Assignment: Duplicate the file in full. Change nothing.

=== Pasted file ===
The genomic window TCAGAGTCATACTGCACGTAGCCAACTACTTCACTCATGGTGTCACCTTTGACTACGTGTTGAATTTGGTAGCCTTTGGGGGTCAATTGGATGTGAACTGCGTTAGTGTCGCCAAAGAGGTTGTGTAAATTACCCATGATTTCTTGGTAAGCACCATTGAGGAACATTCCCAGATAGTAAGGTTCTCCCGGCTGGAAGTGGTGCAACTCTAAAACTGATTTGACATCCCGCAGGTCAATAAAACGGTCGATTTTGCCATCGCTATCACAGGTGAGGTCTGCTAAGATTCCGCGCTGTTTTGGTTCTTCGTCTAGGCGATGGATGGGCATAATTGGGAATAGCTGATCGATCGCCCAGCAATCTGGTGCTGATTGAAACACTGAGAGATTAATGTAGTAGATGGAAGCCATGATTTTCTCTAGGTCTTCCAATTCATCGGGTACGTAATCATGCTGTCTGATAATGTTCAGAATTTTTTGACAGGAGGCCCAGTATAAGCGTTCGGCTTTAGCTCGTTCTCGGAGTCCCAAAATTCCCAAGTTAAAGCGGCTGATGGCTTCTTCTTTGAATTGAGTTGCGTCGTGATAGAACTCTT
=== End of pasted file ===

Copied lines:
The genomic window TCAGAGTCATACTGCACGTAGCCAACTACTTCACTCATGGTGTCACCTTTGACTACGTGTTGAATTTGGTAGCCTTTGGGGGTCAATTGGATGTGAACTGCGTTAGTGTCGCCAAAGAGGTTGTGTAAATTACCCATGATTTCTTGGTAAGCACCATTGAGGAACATTCCCAGATAGTAAGGTTCTCCCGGCTGGAAGTGGTGCAACTCTAAAACTGATTTGACATCCCGCAGGTCAATAAAACGGTCGATTTTGCCATCGCTATCACAGGTGAGGTCTGCTAAGATTCCGCGCTGTTTTGGTTCTTCGTCTAGGCGATGGATGGGCATAATTGGGAATAGCTGATCGATCGCCCAGCAATCTGGTGCTGATTGAAACACTGAGAGATTAATGTAGTAGATGGAAGCCATGATTTTCTCTAGGTCTTCCAATTCATCGGGTACGTAATCATGCTGTCTGATAATGTTCAGAATTTTTTGACAGGAGGCCCAGTATAAGCGTTCGGCTTTAGCTCGTTCTCGGAGTCCCAAAATTCCCAAGTTAAAGCGGCTGATGGCTTCTTCTTTGAATTGAGTTGCGTCGTGATAGAACTCTT